2 Days in the Valley
Screenplay : John Herzfeld
MPAA Rating : R
Year of Release : 1996
Stars : Danny Aiello (Dosmo Pizzo), Greg Cruttwell (Allan Hopper), Jeff Daniels (Alvin Strayer), Teri Hatcher (Becky Foxx), Glenne Headly (Susan Parish), Peter Horton (Roy Foxx), Marsha Mason (Audrey Hopper), Paul Mazursky (Teddy Peppers), James Spader (Lee Woods), Eric Stoltz (Wes Taylor), Charlize Theron (Helga)
John Herzfeld's "2 Days in the Valley" starts out with great promise, hits a peak near the middle, and then comes unraveled in the last third. The smart and invigorating plot contains a handful of clever surprises, but it only sustains itself for about two/thirds of the film. It's as if Herzfeld was feeling inspired until he got down to the last act where he had to tie up all the loose ends, and then he got lazy and just slapped something together.
Otherwise, "2 Days in the Valley" is a fun movie, not just the Quentin Tarantino-knockoff too many critics have labeled it as. Scores of filmmakers made smart films about criminals before Tarantino rocked the world with "Pulp Fiction," so I find it a bit unfair to label every new entry into the crime genre as a Tarantino wannabe. However, I can see how some people would immediately view "2 Days" as a minor "Pulp Fiction." Among the common traits, we have a plot of interlocking stories, a pair of bickering hitmen, an overly ambitious professional athlete, a hip San Fernando Valley setting, and Eric Stoltz (although here he plays a cop instead of a drug dealer).
To outline the plot here would ruin the movie because every detail has significance, and I'm afraid of giving something away. I can tell you that the focal point of the film is a murder by slick, professional hitman Lee Woods (James Spader) and Dosmo Pizzo (Danny Aiello), his somewhat soft-hearted partner who has just come out of retirement. The hit seems to come off perfectly, but as usual, there's much more than meets the eye. The victim is a squirrley man named Roy Foxx (Peter Horton), and he is shot while in bed with ex-wife Becky (Teri Hatcher of TV's "Lois and Clark and owner of one of the best bodies in film).
Through a series of conveniences, contrivances, and plain bad luck, a whole cast of characters winds up being involved in this murder, including two vice squad cops (a very scruffy-looking Jeff Daniels and a very clean-cut Eric Stoltz), a suicidially depressed movie director (real-life director Paul Mazursky), an extremely smug and wimpish British art dealer who recently passed a kidney stone (Greg Cruttwell), his homely assistant (Glenne Headly), and his sister (Marsha Mason). Oh, and did I mention Spader's bombshell Norwegian lover, Helga (newcomer Charlize Theron)?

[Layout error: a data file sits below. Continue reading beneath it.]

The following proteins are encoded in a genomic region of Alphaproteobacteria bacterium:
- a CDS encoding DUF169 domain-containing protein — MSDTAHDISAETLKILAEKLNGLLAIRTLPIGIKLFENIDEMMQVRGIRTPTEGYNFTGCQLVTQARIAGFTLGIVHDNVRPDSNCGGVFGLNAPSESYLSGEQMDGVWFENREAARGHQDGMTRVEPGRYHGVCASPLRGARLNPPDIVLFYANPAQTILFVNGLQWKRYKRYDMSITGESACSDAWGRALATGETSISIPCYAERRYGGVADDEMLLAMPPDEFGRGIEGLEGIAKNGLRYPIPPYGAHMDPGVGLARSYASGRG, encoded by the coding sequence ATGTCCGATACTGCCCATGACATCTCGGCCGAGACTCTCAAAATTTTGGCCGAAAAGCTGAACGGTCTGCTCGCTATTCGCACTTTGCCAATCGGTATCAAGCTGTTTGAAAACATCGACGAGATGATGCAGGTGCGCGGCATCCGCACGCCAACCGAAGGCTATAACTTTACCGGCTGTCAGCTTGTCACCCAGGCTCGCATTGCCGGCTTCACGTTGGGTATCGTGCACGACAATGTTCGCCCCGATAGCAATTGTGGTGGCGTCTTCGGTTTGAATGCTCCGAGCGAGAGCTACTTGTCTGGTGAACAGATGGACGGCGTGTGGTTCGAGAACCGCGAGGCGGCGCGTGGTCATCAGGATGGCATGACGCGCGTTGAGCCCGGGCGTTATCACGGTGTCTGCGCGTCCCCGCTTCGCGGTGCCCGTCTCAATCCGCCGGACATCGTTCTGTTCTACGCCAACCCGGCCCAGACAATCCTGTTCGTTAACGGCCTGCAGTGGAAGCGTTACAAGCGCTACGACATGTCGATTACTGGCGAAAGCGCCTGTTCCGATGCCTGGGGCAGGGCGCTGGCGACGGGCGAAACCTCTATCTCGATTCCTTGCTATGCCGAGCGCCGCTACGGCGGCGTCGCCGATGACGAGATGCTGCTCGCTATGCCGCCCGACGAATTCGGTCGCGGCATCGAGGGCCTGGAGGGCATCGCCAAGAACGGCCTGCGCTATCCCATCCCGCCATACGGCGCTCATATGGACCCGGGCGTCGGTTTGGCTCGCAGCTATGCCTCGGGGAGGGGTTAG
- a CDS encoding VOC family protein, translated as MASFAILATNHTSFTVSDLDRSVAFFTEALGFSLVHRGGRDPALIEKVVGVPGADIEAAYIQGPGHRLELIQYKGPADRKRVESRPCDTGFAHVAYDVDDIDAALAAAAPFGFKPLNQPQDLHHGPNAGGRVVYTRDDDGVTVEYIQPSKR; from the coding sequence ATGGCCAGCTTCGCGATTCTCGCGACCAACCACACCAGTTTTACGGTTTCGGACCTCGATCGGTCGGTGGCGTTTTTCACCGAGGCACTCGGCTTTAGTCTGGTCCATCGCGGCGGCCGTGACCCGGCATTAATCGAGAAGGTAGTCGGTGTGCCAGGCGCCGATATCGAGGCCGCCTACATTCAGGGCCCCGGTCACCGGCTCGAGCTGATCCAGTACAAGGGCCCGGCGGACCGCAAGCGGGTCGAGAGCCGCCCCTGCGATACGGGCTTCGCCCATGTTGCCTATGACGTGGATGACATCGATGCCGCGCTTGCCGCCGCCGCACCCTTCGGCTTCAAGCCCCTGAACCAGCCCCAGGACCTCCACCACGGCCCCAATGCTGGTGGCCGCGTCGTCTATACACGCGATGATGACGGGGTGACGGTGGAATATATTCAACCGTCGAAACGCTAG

On paper, this sounds like a potential mess, but Herzfeld (who has spent the last 14 years working in TV after making his directorial debut with the forgettable John Travolta-Olivia Newton John vehicle "Two of a Kind") manages to make an interesting and lively script out of all these characters, carefully placing them at crucial plot points so they can get in on or get wrapped up in the action. As Herzfeld introduces each new character, you keep thinking to yourself, "How on earth can this person possibly work into this plot?" Well, believe me when I say that everyone is important in one way or another, and even the slightest details have importance. This is the kind of a movie that can easily by ruined by a two minute trip to the bathroom.
All the performances are good, with nobody a real standout because "2 Days" is a classic example of ensemble acting -- no one character is any more important than another. This can be both an asset or a hindrance. Although the movie doesn't have to rely on one character to carry it through (ala Tom Hanks in "Forrest Gump"), each role is important in its own right, so there are no throw-away characters (ala Robin Williams or Gerard Depardieu in "Hamlet").
One of this film's main strengths is that Herzfeld took the time to develop each character and his or her nuances. Whether that be the Aiello character's fear of dogs or the Mazursky character's use of his Emmy Award as a toilet paper holder, all the characters have little quirks and variations that make them come alive on the screen.
"2 Days in the Valley" is witty and bracing in its own right, and it shouldn't be buried under extraneous comparisons to "Pulp Fiction." Herzfeld has taken a genre and worked it into his own, keeping the points he wants, and discarding the others (for example, there's a noticeable lack of drug use in this movie, a normal staple of the crime genre). It's a fun movie while you're watching it, and in some ways it's even more fun to look back on in hindsight, reconstructing how everything precisely fit together.
Copyright 1997 James Kendrick